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KC Ironworkers Contest Taking Program to New Heights

>>AMY SUSAN: Registered apprenticeship programs provide opportunities for individuals to learn a trade. To become the next pipe fitter, chefs, cosmetologists, health care providers, educational assistants, information technology specialists or ironworkers of the future. And it's a rare occasion when we get to see what these apprentices can really do. We follow one individual at the Annual Ironworkers Contest as he puts the skills that changed his life to the test.

>>GERALD BRICE: I came here, you know, make a long story short I started off roofing. I been here four years and I came here from Houston looking for work.

>>NARRATOR: A month before he headed to Kansas City to join the ironworkers apprenticeship program and start a new job with a local contractor, Gerald Brice was living on the streets.

>>GERALD: But ever since I've started working union and have my pay checks come in and consistently work. I remember having to look back, as been a pillar in my life.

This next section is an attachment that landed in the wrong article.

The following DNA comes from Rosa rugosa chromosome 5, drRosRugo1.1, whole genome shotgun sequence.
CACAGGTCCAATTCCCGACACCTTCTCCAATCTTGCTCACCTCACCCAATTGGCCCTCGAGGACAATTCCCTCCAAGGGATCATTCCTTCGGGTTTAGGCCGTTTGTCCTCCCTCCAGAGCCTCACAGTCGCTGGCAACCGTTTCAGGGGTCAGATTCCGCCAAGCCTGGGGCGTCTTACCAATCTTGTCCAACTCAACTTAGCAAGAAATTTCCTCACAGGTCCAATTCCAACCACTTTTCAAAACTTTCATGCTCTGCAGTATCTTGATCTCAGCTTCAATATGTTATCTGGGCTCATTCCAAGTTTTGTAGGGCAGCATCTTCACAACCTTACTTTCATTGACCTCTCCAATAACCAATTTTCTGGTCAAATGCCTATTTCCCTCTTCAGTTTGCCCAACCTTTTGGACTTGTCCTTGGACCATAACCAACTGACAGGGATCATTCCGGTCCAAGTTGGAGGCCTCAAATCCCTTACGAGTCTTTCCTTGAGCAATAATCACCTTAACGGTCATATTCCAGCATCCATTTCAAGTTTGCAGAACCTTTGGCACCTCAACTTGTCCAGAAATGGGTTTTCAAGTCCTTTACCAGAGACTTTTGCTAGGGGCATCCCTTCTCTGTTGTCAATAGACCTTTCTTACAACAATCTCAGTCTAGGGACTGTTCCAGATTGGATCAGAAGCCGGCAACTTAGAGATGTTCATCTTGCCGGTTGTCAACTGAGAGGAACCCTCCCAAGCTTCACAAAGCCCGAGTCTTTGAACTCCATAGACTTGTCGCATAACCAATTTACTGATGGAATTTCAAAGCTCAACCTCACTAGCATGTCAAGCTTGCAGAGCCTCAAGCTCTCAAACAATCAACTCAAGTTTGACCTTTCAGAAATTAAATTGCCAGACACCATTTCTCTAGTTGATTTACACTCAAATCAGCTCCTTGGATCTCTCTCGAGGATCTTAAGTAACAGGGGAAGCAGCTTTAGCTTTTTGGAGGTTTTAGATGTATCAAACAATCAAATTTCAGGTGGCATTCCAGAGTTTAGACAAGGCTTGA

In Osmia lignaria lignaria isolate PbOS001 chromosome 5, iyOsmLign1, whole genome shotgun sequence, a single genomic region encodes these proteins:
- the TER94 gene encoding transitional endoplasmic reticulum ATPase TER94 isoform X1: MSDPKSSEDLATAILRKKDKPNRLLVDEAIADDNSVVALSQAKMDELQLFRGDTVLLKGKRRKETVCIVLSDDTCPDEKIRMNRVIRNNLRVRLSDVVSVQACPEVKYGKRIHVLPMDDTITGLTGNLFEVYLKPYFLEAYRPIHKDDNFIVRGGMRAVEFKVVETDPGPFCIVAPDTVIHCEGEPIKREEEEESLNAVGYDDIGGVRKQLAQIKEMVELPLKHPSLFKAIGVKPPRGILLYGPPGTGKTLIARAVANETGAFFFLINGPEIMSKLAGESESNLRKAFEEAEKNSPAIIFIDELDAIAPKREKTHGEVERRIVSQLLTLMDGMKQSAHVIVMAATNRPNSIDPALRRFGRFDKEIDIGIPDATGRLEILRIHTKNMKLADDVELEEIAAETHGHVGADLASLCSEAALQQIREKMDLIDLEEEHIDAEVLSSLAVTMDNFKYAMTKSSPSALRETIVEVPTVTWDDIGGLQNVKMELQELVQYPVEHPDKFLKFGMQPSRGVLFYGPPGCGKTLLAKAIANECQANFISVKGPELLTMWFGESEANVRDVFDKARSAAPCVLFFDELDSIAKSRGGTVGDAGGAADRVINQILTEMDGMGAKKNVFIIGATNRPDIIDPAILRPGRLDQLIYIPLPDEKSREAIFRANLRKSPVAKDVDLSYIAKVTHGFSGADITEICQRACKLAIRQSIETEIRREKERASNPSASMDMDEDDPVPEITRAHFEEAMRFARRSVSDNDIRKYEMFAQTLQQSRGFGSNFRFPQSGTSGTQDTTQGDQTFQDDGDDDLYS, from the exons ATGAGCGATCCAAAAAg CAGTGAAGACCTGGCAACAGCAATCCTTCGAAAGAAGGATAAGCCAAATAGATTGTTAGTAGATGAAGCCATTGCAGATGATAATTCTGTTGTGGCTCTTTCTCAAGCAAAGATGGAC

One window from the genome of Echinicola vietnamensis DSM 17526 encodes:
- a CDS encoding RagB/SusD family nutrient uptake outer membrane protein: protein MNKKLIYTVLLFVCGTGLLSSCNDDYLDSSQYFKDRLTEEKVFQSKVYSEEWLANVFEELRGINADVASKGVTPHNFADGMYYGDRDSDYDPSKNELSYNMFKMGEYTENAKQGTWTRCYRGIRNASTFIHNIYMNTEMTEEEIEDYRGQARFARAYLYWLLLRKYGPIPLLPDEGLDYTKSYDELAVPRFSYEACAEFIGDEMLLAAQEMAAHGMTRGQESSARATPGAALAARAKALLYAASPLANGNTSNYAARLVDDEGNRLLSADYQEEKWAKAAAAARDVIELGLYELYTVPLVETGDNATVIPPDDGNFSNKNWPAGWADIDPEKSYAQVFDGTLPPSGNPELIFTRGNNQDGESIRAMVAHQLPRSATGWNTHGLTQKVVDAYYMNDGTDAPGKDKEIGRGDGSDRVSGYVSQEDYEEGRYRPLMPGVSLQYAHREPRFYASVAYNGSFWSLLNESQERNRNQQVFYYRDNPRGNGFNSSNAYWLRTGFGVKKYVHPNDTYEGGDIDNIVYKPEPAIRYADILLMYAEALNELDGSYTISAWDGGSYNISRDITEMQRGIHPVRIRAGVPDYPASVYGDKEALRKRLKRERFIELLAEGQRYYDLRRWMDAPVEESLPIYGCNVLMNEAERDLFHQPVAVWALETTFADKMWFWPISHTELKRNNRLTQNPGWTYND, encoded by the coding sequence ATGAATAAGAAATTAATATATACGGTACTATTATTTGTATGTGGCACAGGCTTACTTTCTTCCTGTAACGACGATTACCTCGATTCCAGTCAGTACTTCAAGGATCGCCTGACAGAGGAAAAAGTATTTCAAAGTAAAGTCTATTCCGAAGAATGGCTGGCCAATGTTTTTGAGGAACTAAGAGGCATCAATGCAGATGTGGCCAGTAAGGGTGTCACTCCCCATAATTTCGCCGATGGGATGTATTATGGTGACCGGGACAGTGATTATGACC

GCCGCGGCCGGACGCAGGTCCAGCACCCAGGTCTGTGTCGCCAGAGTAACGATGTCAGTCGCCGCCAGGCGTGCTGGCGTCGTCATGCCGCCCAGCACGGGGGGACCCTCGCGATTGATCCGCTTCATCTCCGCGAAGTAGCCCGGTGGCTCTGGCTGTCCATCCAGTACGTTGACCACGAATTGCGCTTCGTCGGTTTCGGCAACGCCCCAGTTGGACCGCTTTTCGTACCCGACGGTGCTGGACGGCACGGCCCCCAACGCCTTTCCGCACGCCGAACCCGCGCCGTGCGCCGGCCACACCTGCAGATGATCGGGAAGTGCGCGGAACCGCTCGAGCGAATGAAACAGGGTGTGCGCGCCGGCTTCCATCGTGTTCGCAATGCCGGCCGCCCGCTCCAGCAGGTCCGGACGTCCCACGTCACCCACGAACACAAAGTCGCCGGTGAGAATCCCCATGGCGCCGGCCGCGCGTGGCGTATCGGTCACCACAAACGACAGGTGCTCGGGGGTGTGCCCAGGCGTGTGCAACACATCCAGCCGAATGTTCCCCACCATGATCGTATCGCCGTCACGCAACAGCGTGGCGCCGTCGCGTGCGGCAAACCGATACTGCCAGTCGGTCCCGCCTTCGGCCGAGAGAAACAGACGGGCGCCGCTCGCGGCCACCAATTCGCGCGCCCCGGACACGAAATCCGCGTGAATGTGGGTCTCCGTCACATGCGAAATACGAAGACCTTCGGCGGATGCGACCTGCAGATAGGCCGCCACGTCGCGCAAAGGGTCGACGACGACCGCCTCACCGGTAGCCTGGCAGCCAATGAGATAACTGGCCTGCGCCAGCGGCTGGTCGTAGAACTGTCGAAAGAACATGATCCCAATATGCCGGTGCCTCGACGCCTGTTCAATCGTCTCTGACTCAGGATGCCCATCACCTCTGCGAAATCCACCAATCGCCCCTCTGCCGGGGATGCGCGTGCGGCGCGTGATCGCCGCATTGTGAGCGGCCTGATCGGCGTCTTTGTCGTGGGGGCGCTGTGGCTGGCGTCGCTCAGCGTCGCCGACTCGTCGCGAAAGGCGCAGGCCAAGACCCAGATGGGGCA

>>NARRATOR: As it has for others. The desires to learn a trade while earning an income. Others like Matthew McIntire, one of 14 contestants from five states who came to Kansas City to compete in the Annual Ironworkers Contest.

>>MATTHEW McINTIRE: You're reading blue prints and you're trying to help people that don't really know what's going on. Leadership. Definitely helping.

>>NARRATOR: And instructor Brian Garrett says sharing tips and strategies is what it takes to produce the best workforce to fit the needs of the employers.

>>BRIAN GARRETT: In order to get good jobs, you need some sort of training.

>>NARRATOR: And this competition heats up that training by putting apprentices up against one another. The contest consisted of a written exam and a set of skills tests including lay out instruments, burning, welding, rod-tying and the test that really accelerates the competition, the column climb; a 35-foot vertical I-beam contestants must climb without any equipment and ring a bell at the apex. For apprentices like Bryce and McIntire, being apart of the program isn't always just about moving up in the world.

>>GERALD: Not to make it sound like it's all about the money 'cause it's not. To try to find something that you do that you love. I've learned to love this.

>>AMY: To commemorate the 75th anniversary of registered apprenticeship programs, we will continue to showcase other programs throughout this summer. Stay tuned for more by visiting